November 12, 2018 – With a 6.5-foot draught (Jim Costello says it’s more and we tend to agree) and 45-foot overhead clearance, Emmanou is never fully comfortable in the Intercoastal Waterway with its shifting shoals, bridges, locks and tugboat traffic. Only when opening up on a long offshore run does she really show her potential,steadily running off 7-9 nautical miles each hour, her stabilizers keeping rolling motion to a minimum, her radars on the look-out for potential intruders into the collision alarm zone (still a mystery to us how the US Navy do not get this right), and in 20 months of ownership, she has logged nearly a thousand main engine hours and well over 7,000 nautical miles. The Emmanou crew is now well part of the Eastern US seaboard community, recognized wherever she goes, making friends along the way.
At Wrightsville Beach we caught up with Charlie and Lynn Scott, who we first met in the line for Lobsters at Beal’s Lobster Pier in Mount Desert Island, Maine, for a nice dinner at their waterside home. On the way to dinner, the outboard prop on our tender decided to drop into the sea — another indication of Thach still having much to learn about boating as he had just “installed” a new prop to replace the one we had chewed up in Maine. Luckily, we were rescued by a passer-by who had come for a closer look at Emmanou on his center console, and Thach promptly (and hopefully permanently) installed the spare refurbished prop. Also, a French couple who have been parallel tracking us since Maine in their Aluminium sailboat (after crossing over from France to Brazil) decided to anchor up less than 100 feet behind us – with strong winds in the forecast – just to make us sleep better. Someone once remarkedthat the French are outstanding sailors, but shitty at anchoring – something to keep in mind for when Emmanou gets to the Med.
On the way back out, at the recommendation of Jim Andreassi, we stop at Bald Head Island, a nice barrier island turned vacation home of the well-heeled (or at least well-monied) North Carolinians with a touch of Disney.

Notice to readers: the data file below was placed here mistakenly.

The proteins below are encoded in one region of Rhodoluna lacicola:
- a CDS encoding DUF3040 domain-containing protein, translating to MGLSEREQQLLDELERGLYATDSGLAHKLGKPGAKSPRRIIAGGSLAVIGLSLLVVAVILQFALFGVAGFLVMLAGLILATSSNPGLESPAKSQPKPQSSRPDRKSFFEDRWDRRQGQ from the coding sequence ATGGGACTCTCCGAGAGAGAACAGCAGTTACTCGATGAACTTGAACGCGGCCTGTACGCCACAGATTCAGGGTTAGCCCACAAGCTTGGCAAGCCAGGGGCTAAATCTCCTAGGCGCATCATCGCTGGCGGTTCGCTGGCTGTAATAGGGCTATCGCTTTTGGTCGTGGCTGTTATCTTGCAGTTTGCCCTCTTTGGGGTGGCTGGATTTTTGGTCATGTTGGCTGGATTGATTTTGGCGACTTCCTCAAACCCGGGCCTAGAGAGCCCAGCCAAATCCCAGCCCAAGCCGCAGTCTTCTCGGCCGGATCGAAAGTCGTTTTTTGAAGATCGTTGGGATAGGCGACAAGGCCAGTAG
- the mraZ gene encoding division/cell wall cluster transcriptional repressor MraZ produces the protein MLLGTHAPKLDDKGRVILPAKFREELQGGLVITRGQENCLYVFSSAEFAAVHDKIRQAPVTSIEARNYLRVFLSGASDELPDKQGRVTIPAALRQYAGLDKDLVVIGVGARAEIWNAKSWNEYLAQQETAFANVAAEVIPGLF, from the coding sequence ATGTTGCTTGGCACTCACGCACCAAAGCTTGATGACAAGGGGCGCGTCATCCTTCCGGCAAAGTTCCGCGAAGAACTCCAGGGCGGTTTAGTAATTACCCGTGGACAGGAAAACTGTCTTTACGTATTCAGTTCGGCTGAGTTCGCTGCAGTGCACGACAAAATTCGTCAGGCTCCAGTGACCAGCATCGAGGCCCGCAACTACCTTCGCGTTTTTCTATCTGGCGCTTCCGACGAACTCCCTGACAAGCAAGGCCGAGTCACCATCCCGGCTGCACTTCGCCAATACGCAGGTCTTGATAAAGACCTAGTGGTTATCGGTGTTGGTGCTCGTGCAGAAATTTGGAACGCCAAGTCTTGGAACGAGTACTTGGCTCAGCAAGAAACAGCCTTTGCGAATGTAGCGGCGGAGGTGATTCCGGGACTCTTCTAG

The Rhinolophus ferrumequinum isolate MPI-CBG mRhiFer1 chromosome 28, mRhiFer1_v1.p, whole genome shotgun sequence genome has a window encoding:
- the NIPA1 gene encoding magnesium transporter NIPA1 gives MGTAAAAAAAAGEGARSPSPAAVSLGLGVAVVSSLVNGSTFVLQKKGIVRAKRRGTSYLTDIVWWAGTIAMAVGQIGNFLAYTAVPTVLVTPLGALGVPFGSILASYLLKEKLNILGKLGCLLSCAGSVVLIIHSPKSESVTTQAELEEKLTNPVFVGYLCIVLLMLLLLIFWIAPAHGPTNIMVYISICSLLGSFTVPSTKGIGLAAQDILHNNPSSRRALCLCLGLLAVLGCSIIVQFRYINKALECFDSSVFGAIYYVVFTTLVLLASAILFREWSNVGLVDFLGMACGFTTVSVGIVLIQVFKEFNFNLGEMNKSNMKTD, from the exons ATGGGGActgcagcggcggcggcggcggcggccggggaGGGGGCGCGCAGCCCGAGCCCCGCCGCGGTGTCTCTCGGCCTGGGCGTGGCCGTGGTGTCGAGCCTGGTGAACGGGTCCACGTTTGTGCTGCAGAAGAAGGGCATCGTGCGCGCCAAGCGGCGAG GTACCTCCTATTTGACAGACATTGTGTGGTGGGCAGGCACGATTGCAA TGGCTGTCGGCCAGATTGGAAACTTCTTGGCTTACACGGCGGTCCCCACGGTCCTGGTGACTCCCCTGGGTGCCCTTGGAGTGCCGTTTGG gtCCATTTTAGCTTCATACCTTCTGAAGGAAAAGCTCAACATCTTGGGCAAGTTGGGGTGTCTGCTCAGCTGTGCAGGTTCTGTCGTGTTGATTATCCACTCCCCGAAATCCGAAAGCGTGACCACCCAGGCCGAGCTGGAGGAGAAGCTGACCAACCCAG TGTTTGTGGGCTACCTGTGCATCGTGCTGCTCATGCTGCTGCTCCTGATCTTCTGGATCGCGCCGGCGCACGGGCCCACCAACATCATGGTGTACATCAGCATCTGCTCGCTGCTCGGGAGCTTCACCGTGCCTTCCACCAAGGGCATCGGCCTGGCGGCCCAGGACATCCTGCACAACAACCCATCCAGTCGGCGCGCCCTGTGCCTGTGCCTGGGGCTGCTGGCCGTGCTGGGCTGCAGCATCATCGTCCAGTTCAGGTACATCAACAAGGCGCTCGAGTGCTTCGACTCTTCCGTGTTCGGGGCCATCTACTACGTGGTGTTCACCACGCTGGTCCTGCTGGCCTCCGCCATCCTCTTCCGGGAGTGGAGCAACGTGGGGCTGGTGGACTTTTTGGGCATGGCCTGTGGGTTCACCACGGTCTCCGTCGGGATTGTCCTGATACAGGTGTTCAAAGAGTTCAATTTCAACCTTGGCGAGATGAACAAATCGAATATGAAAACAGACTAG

Next stop, after a 16-hour offshore run, Charleston, where we ignored the array of fine local cuisine (sampled on a previous Bourdain-inspired eatfest – see Dec 7-8, 2017 blog) for a Korean take out joint, where Thach satisfied his craving for Asian comfort food with a bowl of Bibimbap.
Finally, a day-run to Hilton Head, Skull Creek marina, just down the road from Todd and Theresa Smith – old ski friends from VT – to check out their life among the retirees playing golf and tennis crowd. Not a bad life although you have to stand closer to folks there and speak a little louder.
After a typical Smith family Thanksgiving dinner, with an overabundance of traditional fare (including 12 different pies – Thach got his banana cream pie request), we decide to stay longer in Hilton Head, and wait for dock space to open up in Florida (many docks having been disabled by the increasing number of storms – all due to fake climate change).
Another first: Thach was there to witness a 160 yard hole-in-one by Todd on the 14th hole at Bear Creek — just behind their house.
Karin headed back to San Antonio to look after her dad’s recovery from a much overdue pacemaker implant, then we head back to New Haven to our (still not sold) home for Xmas with the kids and cousins (except for Emma who is in Japan as a ski instructor).